WASHINGTON – A rifle as new state symbol. A bill that lets young children use handguns under supervision. As mass shootings shatter lives, the fascination with firearms among many Americans shows little sign of fading.
Over the past week, two gunmen killed at least nine people in unrelated rampages in Michigan and Kansas.
Add to that the death in Indiana of a father who was accidentally shot by his 6-year-old son who found a loaded revolver lying around and pulled the trigger.
President Barack Obama — who offers his condolences to families of loved ones lost after each mass shooting — has decried the “routine” nature of reporting about and responding to such tragedies.
But faced with a Republican-controlled Congress unwilling to move forward on the matter, Obama — who made fighting gun violence his chief resolution for 2016 — is left with his wheels spinning.
In January, he shed tears as he announced limited measures to tackle the rampant violence that kills around 30,000 Americans each year and called on citizens to punish lawmakers who oppose more meaningful reforms.
In the speech, Obama formally unveiled a handful of executive measures that will make it harder to buy and sell weapons, but which he admitted will not stop the scourge of mass shootings.
And in a country where there are more guns than people, and with Republicans vying to take back the White House in November, it remains to be seen, what — if anything — will change.
Senators in Tennessee — in a near unanimous vote — designated a rifle that is said to be capable of destroying commercial aircraft as an official state symbol.
The .50-caliber Barrett, manufactured in the Southern state, joins a range of other Tennessee state symbols. These include the mockingbird as “official state bird” and the raccoon as “official wild animal.”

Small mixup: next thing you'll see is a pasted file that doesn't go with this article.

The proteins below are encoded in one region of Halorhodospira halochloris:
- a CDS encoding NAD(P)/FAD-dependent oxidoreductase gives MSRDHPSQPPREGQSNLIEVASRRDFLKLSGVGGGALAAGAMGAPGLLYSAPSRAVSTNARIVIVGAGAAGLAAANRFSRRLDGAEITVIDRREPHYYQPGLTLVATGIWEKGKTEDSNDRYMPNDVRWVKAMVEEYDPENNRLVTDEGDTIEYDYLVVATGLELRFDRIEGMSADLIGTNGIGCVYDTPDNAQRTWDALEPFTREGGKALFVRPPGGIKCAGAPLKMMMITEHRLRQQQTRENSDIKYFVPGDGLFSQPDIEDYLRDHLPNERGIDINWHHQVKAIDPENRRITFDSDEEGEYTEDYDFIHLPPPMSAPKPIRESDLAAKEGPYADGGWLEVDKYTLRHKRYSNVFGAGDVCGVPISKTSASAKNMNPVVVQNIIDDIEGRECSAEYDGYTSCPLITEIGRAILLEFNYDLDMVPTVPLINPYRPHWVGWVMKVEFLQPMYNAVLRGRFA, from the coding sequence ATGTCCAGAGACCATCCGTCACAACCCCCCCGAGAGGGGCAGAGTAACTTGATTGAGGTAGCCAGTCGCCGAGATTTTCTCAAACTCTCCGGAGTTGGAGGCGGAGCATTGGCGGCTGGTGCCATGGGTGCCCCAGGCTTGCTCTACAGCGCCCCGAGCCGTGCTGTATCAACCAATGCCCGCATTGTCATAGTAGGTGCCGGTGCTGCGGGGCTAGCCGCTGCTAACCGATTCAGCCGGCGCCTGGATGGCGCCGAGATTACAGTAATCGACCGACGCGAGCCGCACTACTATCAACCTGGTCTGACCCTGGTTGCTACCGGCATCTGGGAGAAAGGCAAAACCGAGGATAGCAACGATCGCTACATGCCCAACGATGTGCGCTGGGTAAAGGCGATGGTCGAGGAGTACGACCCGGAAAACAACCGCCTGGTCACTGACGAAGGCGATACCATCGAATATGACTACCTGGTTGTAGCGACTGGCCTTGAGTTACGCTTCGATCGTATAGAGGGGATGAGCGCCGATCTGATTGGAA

“These ‘anti-materiel’ sniping rifles can strike accurately from a distance of more than a mile” (1.6 km), the Violence Policy Center, a nonprofit organization that advocates for gun control, said.
“They can penetrate light armor, down helicopters, destroy commercial aircraft, and blast through rail cars and bulk storage tanks filled with explosive or toxic chemicals, all with potentially catastrophic effect.”
Still, the semi-automatic weapon is available for sale to civilians.
For the vast majority of Europeans, South Americans and Asians, there is little doubt that a firearm is best kept as far as possible from places where people live, let alone from children.
In Iowa, however, there was debate last week about whether the hand of a preschooler was big enough to hold a revolver.
In the Midwestern state, where conservative Republican presidential hopeful Ted Cruz won his party’s first presidential nomination contest last month, the House passed a bill 62 to 36 that will allow children under the age of 14 to use handguns with parental supervision.
It is not unusual for some Americans to spend their free time at the gun range, with families sometimes going there both for a meal and to shoot.
“What this bill does, the bill before us, allows for 1-year-olds, 2-year-olds, 3-year-olds, 4-year-olds to operate handguns,” said Kirsten Running-Marquardt, a Democratic Iowa state representative.
“We do not need a militia of toddlers. We do not have handguns that I am aware of that fit the hands of a 1- or 2-year-old.”
The bill now heads to the state’s Democratic-controlled Senate.
The backers of the bill point to the Second Amendment of the Constitution and argue it should be up to parents to decide when the time is right to let their children use guns.